But Moyd said that the neighborhood, despite the vacant properties, is "very peaceful." Still, he said, his previous rental home a block away on Patterson Park Avenue was a "better" place to live because there were more neighbors.
Sherrie T. Howell, a Baltimore family law attorney, owns a double-wide house in the same block of Perlman Place, which was renovated by Jeffries' company before she bought it in 1999. She said her house qualified for historic tax credits but that the demolition of the block will hurt her.
"Quite frankly, I believe that the city has, for whatever reason, determined that they don't want Center Development or Mr. Jeffries to do the development," she said Thursday. "I don't know what their ax is to grind with Mr. Jeffries, but they have one. … If the city continues with their plan [to demolish the houses], I'm going to end up being instead of in a completely renovated community, I'm going to end up living next to more blight."
Others think the demolition is a good idea.
Angela S. Epps, a city employee who owns a home around the corner from the block on East North Avenue, said she first began to be concerned about the safety of the block in 2002, when she caught two of her sons playing in vacant houses.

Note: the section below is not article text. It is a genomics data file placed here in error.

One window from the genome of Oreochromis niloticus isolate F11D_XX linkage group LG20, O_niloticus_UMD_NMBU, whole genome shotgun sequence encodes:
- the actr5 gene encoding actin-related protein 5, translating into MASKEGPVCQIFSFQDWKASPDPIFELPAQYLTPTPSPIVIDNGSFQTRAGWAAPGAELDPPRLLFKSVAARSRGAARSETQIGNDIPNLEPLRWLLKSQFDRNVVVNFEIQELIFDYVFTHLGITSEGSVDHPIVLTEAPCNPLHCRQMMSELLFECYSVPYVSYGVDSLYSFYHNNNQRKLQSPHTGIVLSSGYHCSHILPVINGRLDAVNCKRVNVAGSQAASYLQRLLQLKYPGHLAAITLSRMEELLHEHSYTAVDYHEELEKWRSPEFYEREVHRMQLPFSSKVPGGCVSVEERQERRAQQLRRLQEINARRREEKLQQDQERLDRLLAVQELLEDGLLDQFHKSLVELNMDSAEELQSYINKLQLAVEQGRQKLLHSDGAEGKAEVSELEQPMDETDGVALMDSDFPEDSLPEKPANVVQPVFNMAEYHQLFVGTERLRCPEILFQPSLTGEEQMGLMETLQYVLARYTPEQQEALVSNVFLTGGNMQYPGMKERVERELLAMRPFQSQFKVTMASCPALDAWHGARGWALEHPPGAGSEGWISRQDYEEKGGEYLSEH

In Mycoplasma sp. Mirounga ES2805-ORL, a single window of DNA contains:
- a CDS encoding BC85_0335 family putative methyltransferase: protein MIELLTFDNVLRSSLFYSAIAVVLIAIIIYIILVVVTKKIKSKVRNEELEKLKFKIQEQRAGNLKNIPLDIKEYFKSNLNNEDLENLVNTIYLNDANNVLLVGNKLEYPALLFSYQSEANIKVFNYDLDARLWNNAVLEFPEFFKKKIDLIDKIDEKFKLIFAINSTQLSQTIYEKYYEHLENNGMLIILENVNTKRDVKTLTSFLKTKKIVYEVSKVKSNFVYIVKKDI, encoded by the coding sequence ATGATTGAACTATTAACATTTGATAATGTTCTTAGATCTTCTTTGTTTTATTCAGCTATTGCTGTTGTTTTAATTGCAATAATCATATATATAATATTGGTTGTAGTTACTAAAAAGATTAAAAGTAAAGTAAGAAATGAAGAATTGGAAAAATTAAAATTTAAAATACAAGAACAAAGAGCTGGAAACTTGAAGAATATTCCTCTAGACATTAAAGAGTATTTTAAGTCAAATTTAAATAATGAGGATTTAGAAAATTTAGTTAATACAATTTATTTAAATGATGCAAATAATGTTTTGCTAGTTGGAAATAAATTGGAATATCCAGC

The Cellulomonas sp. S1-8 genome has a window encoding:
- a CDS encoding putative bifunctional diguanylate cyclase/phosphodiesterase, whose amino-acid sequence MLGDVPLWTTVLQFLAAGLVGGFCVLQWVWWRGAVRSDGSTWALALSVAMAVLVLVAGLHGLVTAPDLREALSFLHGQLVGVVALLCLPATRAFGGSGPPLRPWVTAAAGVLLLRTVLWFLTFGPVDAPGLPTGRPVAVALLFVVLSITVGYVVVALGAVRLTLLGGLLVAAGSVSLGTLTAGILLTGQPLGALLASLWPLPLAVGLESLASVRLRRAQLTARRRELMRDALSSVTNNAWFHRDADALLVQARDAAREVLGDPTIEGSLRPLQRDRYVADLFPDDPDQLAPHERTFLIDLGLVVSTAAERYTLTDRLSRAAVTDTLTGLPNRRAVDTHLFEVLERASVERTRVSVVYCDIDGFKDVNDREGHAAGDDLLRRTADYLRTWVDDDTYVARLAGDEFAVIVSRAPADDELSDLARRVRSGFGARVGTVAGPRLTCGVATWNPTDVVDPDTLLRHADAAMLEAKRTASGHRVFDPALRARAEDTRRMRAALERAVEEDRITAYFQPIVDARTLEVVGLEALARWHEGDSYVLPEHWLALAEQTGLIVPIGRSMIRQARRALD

"I don't think it takes any renovation or redevelopment plan eight years to complete a first phase," she said of Jeffries' plan. "The whole vision, I thought, was beautiful, but for it to remain stagnant for so long, it speaks for itself. We have to stabilize the community first."
Lottie Sneed, a senior organizer with BUILD Baltimore, a community group that supports the city's plan to level the block, said her organization had been working with the communities surrounding Perlman Place for three years trying to fight blight and clean up the streets.
"They've faced a lot of devastation. A lot of illegal dumping, safety concerns all around," she said. "We're trying to look at a way that we could try to help the neighborhood for the better, and sometimes you have to start all over again."